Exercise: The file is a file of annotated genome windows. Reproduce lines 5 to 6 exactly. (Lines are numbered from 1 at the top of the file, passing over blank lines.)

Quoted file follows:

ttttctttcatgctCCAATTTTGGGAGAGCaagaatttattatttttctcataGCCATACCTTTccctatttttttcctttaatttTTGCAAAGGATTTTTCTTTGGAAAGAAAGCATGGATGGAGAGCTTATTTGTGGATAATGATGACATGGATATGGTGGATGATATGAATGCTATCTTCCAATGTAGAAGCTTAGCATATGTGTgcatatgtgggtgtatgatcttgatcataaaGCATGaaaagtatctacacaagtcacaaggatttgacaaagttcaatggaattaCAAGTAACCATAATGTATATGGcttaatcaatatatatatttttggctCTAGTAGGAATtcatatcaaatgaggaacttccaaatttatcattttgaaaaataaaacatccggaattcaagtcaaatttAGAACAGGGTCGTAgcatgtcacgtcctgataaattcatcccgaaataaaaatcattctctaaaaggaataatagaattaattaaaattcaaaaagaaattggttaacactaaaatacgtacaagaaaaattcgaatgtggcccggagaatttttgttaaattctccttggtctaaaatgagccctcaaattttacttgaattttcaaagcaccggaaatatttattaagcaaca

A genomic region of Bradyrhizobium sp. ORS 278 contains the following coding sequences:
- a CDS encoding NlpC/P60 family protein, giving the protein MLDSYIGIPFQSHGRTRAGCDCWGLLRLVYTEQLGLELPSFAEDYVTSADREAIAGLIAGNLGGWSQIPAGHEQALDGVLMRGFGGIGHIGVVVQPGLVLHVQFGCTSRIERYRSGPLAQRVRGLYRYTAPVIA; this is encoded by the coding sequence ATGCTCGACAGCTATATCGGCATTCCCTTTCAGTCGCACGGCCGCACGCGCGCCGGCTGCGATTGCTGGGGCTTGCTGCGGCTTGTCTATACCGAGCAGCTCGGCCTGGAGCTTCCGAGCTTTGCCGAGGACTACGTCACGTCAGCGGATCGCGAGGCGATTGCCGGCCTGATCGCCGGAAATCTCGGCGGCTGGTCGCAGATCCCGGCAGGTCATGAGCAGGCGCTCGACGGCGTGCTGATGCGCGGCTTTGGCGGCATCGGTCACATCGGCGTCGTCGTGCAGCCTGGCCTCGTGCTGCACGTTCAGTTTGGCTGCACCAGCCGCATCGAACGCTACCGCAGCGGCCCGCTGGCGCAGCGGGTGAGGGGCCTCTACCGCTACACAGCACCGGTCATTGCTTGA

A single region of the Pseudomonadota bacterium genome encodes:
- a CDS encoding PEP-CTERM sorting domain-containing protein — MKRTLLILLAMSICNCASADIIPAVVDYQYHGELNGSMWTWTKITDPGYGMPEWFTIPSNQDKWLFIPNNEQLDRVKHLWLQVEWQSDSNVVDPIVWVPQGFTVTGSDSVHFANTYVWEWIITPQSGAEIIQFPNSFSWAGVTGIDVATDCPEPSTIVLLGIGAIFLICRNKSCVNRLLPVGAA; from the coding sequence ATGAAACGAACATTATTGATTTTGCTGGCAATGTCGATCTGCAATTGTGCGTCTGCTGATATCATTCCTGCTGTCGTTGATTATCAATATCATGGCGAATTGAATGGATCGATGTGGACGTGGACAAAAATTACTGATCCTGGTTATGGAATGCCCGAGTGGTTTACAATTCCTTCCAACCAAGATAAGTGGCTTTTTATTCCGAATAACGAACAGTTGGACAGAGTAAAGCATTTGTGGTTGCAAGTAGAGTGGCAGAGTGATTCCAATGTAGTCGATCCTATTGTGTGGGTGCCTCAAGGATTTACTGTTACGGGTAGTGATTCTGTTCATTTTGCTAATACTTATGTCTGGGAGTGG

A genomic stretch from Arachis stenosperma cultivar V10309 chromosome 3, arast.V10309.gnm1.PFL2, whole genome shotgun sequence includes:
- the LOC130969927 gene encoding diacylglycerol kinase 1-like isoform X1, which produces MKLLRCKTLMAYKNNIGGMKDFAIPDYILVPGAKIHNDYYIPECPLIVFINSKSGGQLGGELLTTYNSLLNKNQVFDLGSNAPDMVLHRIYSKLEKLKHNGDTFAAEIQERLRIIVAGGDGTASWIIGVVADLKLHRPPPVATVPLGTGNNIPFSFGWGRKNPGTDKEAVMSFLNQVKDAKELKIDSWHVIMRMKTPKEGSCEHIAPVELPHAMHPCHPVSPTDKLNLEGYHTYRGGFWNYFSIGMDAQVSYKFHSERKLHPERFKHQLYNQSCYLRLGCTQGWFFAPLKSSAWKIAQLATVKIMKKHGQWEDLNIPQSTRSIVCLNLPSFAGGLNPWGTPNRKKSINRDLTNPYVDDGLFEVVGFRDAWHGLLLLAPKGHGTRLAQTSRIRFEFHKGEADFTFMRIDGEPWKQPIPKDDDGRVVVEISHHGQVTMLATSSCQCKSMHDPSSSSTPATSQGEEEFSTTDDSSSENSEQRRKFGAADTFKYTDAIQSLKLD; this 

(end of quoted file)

- a CDS encoding PEP-CTERM sorting domain-containing protein — MKRTLLILLAMSICNCASADIIPAVVDYQYHGELNGSMWTWTKITDPGYGMPEWFTIPSNQDKWLFIPNNEQLDRVKHLWLQVEWQSDSNVVDPIVWVPQGFTVTGSDSVHFANTYVWEWIITPQSGAEIIQFPNSFSWAGVTGIDVATDCPEPSTIVLLGIGAIFLICRNKSCVNRLLPVGAA; from the coding sequence ATGAAACGAACATTATTGATTTTGCTGGCAATGTCGATCTGCAATTGTGCGTCTGCTGATATCATTCCTGCTGTCGTTGATTATCAATATCATGGCGAATTGAATGGATCGATGTGGACGTGGACAAAAATTACTGATCCTGGTTATGGAATGCCCGAGTGGTTTACAATTCCTTCCAACCAAGATAAGTGGCTTTTTATTCCGAATAACGAACAGTTGGACAGAGTAAAGCATTTGTGGTTGCAAGTAGAGTGGCAGAGTGATTCCAATGTAGTCGATCCTATTGTGTGGGTGCCTCAAGGATTTACTGTTACGGGTAGTGATTCTGTTCATTTTGCTAATACTTATGTCTGGGAGTGG

A genomic stretch from Arachis stenosperma cultivar V10309 chromosome 3, arast.V10309.gnm1.PFL2, whole genome shotgun sequence includes: